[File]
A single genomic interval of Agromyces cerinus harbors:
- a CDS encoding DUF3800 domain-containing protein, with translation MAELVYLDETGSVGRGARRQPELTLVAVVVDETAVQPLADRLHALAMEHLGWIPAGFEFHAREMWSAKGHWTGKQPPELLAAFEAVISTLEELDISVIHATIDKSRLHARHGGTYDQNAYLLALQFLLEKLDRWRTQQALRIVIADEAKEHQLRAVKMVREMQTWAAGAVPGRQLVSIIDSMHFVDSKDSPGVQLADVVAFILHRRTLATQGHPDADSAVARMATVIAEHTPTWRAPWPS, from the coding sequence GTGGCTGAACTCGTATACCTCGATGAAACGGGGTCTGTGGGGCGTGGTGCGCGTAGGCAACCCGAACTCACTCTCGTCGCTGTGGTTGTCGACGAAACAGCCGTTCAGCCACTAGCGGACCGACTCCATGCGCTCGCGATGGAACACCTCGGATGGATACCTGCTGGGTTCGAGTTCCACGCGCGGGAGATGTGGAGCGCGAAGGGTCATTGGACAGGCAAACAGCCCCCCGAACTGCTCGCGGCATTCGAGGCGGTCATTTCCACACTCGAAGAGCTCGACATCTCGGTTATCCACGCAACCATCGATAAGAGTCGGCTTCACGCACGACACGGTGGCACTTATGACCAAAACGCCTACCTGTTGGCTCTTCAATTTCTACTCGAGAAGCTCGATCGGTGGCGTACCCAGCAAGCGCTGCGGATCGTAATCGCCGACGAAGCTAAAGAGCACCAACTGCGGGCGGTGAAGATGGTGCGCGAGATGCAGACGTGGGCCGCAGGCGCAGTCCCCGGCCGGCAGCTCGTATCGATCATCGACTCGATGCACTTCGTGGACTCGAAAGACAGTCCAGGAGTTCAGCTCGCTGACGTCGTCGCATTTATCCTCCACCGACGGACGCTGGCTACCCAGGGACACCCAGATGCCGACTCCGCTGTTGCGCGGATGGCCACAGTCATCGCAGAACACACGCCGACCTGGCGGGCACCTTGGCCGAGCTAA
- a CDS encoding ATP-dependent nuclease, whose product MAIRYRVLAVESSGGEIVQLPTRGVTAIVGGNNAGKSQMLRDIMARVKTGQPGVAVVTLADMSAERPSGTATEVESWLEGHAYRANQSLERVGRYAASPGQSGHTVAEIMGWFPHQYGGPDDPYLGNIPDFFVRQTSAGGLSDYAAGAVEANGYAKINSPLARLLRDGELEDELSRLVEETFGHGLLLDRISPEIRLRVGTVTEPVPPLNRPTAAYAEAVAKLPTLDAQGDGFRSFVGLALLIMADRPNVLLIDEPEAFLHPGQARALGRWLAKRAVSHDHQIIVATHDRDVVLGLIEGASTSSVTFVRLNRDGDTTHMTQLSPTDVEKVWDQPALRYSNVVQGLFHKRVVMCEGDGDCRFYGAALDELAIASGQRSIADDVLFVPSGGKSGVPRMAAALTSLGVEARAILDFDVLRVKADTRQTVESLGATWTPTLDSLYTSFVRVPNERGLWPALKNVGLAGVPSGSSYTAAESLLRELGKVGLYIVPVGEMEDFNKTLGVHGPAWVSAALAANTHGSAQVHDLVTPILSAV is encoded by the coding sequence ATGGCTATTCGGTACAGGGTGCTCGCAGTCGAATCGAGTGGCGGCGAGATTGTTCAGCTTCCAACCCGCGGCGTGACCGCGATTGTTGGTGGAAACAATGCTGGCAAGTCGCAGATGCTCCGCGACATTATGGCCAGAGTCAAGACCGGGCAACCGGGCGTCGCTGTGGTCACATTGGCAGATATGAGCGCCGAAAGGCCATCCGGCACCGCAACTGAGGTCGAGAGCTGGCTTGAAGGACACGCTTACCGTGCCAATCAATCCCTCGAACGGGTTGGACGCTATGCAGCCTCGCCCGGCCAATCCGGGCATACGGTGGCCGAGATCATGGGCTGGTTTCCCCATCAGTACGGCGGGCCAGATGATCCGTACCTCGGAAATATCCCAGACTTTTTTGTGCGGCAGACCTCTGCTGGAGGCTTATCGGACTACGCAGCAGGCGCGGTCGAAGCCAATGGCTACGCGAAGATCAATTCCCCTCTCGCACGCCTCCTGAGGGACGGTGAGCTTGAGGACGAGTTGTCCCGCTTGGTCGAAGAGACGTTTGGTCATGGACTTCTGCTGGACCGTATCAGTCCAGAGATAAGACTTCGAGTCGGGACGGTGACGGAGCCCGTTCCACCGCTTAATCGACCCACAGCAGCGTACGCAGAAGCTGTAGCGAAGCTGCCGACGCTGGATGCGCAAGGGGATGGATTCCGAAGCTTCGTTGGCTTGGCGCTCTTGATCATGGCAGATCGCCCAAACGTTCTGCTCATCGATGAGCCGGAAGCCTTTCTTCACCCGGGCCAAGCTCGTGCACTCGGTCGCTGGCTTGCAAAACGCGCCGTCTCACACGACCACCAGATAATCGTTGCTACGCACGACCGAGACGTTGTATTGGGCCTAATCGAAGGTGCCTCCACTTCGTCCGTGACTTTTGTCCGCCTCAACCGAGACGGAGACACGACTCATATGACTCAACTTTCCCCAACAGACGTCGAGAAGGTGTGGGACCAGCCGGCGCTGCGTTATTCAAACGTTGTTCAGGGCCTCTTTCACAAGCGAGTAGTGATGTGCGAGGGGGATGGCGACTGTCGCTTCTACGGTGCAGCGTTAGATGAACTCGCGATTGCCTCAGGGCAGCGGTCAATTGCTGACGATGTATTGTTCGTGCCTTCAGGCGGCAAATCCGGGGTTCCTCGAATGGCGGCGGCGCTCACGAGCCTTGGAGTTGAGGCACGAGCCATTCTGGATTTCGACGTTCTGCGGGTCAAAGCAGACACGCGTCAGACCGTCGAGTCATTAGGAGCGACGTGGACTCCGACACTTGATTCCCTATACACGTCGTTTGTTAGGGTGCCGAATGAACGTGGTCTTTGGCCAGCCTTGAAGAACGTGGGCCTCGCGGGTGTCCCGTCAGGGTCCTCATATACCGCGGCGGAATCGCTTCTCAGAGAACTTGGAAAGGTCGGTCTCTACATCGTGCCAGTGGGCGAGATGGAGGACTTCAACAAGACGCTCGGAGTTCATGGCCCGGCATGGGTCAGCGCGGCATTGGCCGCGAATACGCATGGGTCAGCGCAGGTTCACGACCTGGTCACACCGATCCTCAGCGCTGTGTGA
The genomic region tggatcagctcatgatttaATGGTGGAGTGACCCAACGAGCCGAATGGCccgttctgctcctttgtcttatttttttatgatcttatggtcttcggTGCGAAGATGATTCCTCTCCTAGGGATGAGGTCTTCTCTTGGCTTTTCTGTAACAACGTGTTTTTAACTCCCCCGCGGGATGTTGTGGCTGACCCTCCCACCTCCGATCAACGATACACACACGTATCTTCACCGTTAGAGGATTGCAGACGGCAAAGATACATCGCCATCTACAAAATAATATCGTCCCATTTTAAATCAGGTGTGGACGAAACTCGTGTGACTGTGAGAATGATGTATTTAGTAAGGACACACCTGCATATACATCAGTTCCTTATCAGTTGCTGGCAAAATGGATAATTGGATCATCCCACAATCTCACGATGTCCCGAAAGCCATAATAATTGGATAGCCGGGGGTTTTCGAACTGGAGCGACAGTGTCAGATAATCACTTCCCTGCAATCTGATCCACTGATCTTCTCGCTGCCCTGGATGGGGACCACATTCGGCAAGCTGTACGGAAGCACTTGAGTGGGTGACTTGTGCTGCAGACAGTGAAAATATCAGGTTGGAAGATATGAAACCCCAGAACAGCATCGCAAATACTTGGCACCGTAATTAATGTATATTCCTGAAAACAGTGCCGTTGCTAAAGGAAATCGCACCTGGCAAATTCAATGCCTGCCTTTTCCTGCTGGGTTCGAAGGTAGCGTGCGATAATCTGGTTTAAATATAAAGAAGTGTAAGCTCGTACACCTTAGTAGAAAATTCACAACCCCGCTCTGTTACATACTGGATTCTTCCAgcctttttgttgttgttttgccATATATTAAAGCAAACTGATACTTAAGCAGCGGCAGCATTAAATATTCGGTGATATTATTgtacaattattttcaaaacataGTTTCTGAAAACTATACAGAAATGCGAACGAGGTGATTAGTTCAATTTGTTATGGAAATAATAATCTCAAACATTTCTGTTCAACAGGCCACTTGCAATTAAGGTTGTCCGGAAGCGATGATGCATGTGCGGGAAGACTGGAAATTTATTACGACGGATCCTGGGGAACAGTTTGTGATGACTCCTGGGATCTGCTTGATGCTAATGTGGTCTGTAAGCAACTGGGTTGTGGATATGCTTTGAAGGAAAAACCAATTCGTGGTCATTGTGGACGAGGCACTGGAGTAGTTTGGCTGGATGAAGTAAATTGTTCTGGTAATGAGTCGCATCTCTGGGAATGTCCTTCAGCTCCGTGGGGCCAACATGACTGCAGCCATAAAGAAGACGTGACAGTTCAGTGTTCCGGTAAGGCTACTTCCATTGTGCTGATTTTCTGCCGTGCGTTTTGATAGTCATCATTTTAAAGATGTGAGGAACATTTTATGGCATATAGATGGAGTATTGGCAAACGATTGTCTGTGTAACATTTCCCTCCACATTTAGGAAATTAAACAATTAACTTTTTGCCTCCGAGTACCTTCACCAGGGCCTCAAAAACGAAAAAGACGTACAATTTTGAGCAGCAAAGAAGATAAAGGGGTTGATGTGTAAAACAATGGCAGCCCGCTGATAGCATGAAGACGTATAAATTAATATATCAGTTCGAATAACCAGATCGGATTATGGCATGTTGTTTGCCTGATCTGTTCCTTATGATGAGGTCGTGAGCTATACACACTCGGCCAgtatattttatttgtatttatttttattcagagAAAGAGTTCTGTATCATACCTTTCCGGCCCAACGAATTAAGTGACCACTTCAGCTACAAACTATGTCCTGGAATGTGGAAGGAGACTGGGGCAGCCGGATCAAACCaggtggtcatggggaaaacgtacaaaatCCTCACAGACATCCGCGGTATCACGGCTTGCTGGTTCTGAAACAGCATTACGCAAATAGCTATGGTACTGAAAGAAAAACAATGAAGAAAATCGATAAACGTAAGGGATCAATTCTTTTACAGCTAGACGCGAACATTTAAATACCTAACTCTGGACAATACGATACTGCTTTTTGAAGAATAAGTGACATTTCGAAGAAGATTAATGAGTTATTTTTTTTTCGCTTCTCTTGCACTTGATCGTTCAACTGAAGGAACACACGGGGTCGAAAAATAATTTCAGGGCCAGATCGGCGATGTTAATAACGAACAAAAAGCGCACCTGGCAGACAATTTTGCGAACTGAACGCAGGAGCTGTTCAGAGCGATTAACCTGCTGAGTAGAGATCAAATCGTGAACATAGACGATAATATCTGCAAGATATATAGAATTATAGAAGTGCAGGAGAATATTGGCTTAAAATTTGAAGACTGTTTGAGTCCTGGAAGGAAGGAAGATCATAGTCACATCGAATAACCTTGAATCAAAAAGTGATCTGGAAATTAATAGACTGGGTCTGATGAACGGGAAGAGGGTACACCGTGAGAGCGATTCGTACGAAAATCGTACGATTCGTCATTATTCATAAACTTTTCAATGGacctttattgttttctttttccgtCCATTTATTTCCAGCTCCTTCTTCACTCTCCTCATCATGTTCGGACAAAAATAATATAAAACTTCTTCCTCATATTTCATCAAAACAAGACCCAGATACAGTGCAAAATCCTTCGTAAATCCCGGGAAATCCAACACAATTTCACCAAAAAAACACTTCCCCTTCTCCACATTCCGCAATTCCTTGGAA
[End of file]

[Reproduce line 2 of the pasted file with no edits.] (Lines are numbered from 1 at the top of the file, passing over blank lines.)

- a CDS encoding DUF3800 domain-containing protein, with translation MAELVYLDETGSVGRGARRQPELTLVAVVVDETAVQPLADRLHALAMEHLGWIPAGFEFHAREMWSAKGHWTGKQPPELLAAFEAVISTLEELDISVIHATIDKSRLHARHGGTYDQNAYLLALQFLLEKLDRWRTQQALRIVIADEAKEHQLRAVKMVREMQTWAAGAVPGRQLVSIIDSMHFVDSKDSPGVQLADVVAFILHRRTLATQGHPDADSAVARMATVIAEHTPTWRAPWPS, from the coding sequence GTGGCTGAACTCGTATACCTCGATGAAACGGGGTCTGTGGGGCGTGGTGCGCGTAGGCAACCCGAACTCACTCTCGTCGCTGTGGTTGTCGACGAAACAGCCGTTCAGCCACTAGCGGACCGACTCCATGCGCTCGCGATGGAACACCTCGGATGGATACCTGCTGGGTTCGAGTTCCACGCGCGGGAGATGTGGAGCGCGAAGGGTCATTGGACAGGCAAACAGCCCCCCGAACTGCTCGCGGCATTCGAGGCGGTCATTTCCACACTCGAAGAGCTCGACATCTCGGTTATCCACGCAACCATCGATAAGAGTCGGCTTCACGCACGACACGGTGGCACTTATGACCAAAACGCCTACCTGTTGGCTCTTCAATTTCTACTCGAGAAGCTCGATCGGTGGCGTACCCAGCAAGCGCTGCGGATCGTAATCGCCGACGAAGCTAAAGAGCACCAACTGCGGGCGGTGAAGATGGTGCGCGAGATGCAGACGTGGGCCGCAGGCGCAGTCCCCGGCCGGCAGCTCGTATCGATCATCGACTCGATGCACTTCGTGGACTCGAAAGACAGTCCAGGAGTTCAGCTCGCTGACGTCGTCGCATTTATCCTCCACCGACGGACGCTGGCTACCCAGGGACACCCAGATGCCGACTCCGCTGTTGCGCGGATGGCCACAGTCATCGCAGAACACACGCCGACCTGGCGGGCACCTTGGCCGAGCTAA